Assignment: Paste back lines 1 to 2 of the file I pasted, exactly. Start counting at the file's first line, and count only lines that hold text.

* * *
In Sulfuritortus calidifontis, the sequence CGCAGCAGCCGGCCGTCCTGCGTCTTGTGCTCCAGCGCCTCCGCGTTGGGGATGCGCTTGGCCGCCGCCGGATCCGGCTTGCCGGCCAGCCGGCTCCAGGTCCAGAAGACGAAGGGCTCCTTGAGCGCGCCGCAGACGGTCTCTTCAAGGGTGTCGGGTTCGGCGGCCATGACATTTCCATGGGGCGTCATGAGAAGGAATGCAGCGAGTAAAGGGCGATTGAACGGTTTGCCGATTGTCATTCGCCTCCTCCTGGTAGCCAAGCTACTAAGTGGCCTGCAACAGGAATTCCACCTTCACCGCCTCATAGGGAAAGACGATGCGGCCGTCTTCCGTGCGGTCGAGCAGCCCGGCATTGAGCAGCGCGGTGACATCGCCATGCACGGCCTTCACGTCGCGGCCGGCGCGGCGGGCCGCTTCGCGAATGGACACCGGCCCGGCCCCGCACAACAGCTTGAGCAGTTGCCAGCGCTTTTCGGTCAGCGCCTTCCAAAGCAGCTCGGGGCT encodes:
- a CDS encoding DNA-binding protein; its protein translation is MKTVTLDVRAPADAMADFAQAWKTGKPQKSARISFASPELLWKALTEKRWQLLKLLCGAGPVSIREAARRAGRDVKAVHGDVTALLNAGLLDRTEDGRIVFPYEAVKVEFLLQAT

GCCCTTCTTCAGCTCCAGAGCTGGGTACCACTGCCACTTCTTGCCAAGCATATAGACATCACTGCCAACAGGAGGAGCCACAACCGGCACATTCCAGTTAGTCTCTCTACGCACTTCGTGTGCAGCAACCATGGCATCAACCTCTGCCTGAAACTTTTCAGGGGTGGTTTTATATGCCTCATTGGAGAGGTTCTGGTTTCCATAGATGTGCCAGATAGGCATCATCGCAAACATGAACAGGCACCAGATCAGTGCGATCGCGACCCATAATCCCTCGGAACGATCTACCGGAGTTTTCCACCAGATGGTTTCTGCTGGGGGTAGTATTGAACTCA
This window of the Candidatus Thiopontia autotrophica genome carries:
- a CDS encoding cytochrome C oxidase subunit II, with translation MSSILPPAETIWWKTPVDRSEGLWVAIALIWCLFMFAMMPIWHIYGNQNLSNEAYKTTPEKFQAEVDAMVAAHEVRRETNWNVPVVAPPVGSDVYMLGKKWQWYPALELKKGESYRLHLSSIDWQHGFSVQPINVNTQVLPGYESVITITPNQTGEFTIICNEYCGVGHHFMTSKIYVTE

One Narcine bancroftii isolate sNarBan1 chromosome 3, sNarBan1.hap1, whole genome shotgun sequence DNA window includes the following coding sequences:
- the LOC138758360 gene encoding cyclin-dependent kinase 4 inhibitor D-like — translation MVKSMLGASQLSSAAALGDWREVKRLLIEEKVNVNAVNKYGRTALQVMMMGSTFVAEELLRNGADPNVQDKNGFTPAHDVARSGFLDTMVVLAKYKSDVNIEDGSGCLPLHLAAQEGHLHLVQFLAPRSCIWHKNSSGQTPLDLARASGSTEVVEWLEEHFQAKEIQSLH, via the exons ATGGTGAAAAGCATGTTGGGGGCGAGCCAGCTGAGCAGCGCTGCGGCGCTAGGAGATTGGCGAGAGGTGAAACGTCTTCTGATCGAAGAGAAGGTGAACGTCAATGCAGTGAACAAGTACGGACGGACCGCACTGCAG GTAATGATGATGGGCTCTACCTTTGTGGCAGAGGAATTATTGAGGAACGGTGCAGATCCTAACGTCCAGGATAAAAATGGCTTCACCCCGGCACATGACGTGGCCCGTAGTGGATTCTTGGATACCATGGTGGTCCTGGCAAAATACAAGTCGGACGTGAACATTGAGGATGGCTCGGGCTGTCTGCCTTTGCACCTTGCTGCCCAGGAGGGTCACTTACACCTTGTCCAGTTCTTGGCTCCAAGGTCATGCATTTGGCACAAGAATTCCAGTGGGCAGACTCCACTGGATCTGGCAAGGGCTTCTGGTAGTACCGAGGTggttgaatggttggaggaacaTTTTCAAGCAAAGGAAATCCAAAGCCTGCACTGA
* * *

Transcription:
In Sulfuritortus calidifontis, the sequence CGCAGCAGCCGGCCGTCCTGCGTCTTGTGCTCCAGCGCCTCCGCGTTGGGGATGCGCTTGGCCGCCGCCGGATCCGGCTTGCCGGCCAGCCGGCTCCAGGTCCAGAAGACGAAGGGCTCCTTGAGCGCGCCGCAGACGGTCTCTTCAAGGGTGTCGGGTTCGGCGGCCATGACATTTCCATGGGGCGTCATGAGAAGGAATGCAGCGAGTAAAGGGCGATTGAACGGTTTGCCGATTGTCATTCGCCTCCTCCTGGTAGCCAAGCTACTAAGTGGCCTGCAACAGGAATTCCACCTTCACCGCCTCATAGGGAAAGACGATGCGGCCGTCTTCCGTGCGGTCGAGCAGCCCGGCATTGAGCAGCGCGGTGACATCGCCATGCACGGCCTTCACGTCGCGGCCGGCGCGGCGGGCCGCTTCGCGAATGGACACCGGCCCGGCCCCGCACAACAGCTTGAGCAGTTGCCAGCGCTTTTCGGTCAGCGCCTTCCAAAGCAGCTCGGGGCT encodes:
- a CDS encoding DNA-binding protein; its protein translation is MKTVTLDVRAPADAMADFAQAWKTGKPQKSARISFASPELLWKALTEKRWQLLKLLCGAGPVSIREAARRAGRDVKAVHGDVTALLNAGLLDRTEDGRIVFPYEAVKVEFLLQAT